How can we read two digital inputs simultaneously from ATxMega128?

I am new here..

I have two IR sensors that give digital output (0 when there is something in front of it and 1 when there isn't).

I am using a ATxMEGA128 to run motors using these sensors but I am unable to read them simultaneously.

The way I am reading 1 pin is :

if(PORTD.IN & (1<<3))


this works perfectly fine but I do not know how to accept two inputs, For instance if my two sensors are on bit 1 and bit 3?

Can anyone please tell me the syntax?

• Do you want to tell if either of them are on, or if both of them are on? – Joe Baker Feb 24 '13 at 0:39
• i am writing a obstacle avoidance program, so I want to run my motors for different cases, for instance if left has an obstacle, then go right, if both have obstacle then go back and so on.. (Actually I am using 3 sensors, but I just need to know how can I use the outputs from these sensors together) – Ron Feb 24 '13 at 1:14

Hassan's answer is not quite accurate. If you really want to read both inputs at the same time, you can do that so long as they both reside on the same port.

uint8_t sample = PORTD.IN;
uint8_t bit3   = (sample >> 3) & 1;
uint8_t bit7   = (sample >> 7) & 1;


Now you can be asured that bit3 and bit7 are from the same time sample. If you use PORTD.IN in multiple places, they are all distinct readings from the pins. Read the PORT.IN into a temporary variable and base your decisions on that sample.

• ahhh... good point ;) – hassan789 Feb 24 '13 at 3:16
• what does >> actually mean? So in this case, how would my if statement go? If(1<<bit3 && 1<<bit7) { ... }  – Ron Feb 24 '13 at 23:03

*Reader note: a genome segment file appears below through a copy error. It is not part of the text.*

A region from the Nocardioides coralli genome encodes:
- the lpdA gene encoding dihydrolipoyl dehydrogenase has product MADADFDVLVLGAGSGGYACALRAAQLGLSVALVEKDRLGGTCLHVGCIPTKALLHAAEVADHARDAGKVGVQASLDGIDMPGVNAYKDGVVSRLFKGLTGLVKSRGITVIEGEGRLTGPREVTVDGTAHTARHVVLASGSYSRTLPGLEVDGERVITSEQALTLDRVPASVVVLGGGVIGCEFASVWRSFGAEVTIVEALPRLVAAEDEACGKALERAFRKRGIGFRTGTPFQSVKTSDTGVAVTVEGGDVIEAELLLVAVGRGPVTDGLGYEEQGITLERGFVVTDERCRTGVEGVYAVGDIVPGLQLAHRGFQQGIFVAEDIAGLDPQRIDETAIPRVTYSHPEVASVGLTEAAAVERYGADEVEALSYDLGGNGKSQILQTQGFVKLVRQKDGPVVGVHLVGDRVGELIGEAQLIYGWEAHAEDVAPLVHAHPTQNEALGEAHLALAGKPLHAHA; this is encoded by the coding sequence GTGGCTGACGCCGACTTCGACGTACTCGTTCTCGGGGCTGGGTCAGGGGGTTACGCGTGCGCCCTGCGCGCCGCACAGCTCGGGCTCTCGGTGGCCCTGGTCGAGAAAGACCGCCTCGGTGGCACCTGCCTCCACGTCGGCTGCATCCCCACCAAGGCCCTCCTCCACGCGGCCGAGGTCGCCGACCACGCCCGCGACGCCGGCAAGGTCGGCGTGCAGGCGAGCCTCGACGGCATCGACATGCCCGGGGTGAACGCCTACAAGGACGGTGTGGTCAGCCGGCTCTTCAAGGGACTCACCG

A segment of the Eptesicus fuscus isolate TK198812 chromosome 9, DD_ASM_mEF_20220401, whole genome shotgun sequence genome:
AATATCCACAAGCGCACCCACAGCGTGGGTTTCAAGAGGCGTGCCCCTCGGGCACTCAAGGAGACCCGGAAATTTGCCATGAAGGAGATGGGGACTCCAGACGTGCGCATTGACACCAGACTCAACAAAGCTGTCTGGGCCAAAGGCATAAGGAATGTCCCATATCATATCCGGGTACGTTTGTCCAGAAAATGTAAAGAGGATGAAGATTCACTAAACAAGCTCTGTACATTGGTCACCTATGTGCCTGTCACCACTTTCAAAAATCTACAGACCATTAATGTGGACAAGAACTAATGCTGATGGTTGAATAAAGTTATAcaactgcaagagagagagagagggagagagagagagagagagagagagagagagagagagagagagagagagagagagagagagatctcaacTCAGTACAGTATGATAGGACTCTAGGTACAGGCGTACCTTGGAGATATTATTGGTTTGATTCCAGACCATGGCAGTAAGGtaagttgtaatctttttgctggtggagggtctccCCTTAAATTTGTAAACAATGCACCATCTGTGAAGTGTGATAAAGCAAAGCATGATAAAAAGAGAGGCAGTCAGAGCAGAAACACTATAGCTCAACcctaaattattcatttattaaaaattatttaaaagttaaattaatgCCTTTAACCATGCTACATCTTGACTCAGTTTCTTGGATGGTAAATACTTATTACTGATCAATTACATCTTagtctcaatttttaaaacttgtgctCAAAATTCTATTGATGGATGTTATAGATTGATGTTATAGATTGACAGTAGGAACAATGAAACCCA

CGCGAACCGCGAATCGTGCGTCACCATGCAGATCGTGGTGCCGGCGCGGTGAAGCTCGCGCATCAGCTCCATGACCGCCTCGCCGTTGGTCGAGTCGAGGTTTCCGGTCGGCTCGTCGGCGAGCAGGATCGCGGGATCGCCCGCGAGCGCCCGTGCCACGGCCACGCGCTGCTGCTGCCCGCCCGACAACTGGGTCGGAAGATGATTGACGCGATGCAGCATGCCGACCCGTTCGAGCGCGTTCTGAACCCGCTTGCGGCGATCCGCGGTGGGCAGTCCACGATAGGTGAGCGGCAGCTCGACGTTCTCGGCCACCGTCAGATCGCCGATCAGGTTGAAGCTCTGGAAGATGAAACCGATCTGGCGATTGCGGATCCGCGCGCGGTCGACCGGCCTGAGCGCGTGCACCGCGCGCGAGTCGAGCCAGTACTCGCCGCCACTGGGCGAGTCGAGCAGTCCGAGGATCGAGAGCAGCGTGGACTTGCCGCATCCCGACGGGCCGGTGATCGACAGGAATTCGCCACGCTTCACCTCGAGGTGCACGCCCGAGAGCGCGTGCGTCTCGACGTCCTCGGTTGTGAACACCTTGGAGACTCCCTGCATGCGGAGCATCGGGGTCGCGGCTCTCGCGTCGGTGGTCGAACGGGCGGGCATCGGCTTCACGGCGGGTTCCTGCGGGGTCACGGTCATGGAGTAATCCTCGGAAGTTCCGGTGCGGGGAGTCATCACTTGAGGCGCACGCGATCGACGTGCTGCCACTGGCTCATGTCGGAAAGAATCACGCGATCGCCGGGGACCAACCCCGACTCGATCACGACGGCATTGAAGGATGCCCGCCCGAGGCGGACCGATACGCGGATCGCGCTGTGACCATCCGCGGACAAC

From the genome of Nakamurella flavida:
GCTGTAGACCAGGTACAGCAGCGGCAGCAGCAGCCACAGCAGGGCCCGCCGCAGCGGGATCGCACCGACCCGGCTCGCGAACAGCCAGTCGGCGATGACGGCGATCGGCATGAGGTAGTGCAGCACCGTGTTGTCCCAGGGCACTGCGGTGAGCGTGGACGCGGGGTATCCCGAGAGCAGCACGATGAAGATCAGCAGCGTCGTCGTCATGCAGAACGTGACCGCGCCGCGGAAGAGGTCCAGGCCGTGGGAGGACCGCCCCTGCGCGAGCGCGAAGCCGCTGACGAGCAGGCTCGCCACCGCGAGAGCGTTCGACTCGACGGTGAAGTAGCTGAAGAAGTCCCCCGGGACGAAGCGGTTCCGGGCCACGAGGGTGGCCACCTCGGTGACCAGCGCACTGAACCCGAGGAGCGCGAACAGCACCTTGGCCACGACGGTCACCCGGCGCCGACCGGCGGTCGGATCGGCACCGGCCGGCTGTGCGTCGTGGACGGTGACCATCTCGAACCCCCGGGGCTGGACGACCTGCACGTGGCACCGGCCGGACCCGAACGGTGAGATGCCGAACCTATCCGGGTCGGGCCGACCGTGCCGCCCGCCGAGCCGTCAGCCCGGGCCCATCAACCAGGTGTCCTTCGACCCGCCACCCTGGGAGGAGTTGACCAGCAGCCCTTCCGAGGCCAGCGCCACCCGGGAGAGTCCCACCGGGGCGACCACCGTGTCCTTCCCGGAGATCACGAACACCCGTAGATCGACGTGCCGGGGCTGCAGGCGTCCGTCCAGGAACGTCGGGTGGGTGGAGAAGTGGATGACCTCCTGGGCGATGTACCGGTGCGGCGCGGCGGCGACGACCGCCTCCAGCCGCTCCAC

• Got it working, Thanks so much! But it would be great if you could tell me what does (sample >> 3) & 1 mean? – Ron Feb 25 '13 at 0:02
• @Ron (x >> 3) means "shift sample to the right by three bits. (y & 1) means "clear all but the least significant bit". In effect this code extracts bit 3 from sample. – vicatcu Feb 25 '13 at 2:33

I would mask the bits I wanted from the port, and test for the possible combinations in a case statement:

SensorMask    : constant unsigned_8 := 16#88#;
Right_Blocked : constant unsigned_8 := 16#80#;
Left_Blocked  : constant unsigned_8 := 16#08#;
...
when Right_Blocked => goLeft;
when Left_Blocked  => goRight;
when others        => -- carry on
end case;


In C and presumably the Arduino's own dialect it's called a switch statement and works slightly differently, but it's the usual way of testing several bits at once.

Never programmed an arduino... but if portd.in is an 8-bit register starting from bit-0 to bit-7 here is your code:

//    Im assuming bit-0 is the least significant bit.. ie:   "((PORTD.IN) & 0x01)"

if (   ((PORTD.IN >> 3) & 0x01) && ((PORTD.IN >> 1) & 0x01)   ) {
// printf("both bit-3 and bit-1 are TRUE");
}
if (   (PORTD.IN >> 7) & 0x01   ) {
// printf("bit-7 is TRUE");
}

if (   PORTD.IN & 0x01   ) {
// printf("bit-0 is TRUE");
}

• no problem, your welcome. have fun! – hassan789 Feb 24 '13 at 2:57
• These are not necessarily being read at the same time. Most likely the ports are marked volatile so the compiler knows to never assume the value at any given time. Since you use PORTD.IN twice, the compiler will generate two separate reads of the port.Look at the generated assembly, it's most likely not what he wants. – Jonathon Reinhart Feb 24 '13 at 18:43
• actually you are right, using this, its not AND-ing the two inputs but OR-ing the two, i.e. if any one of the inputs goes true, the output goes true! – Ron Feb 24 '13 at 20:52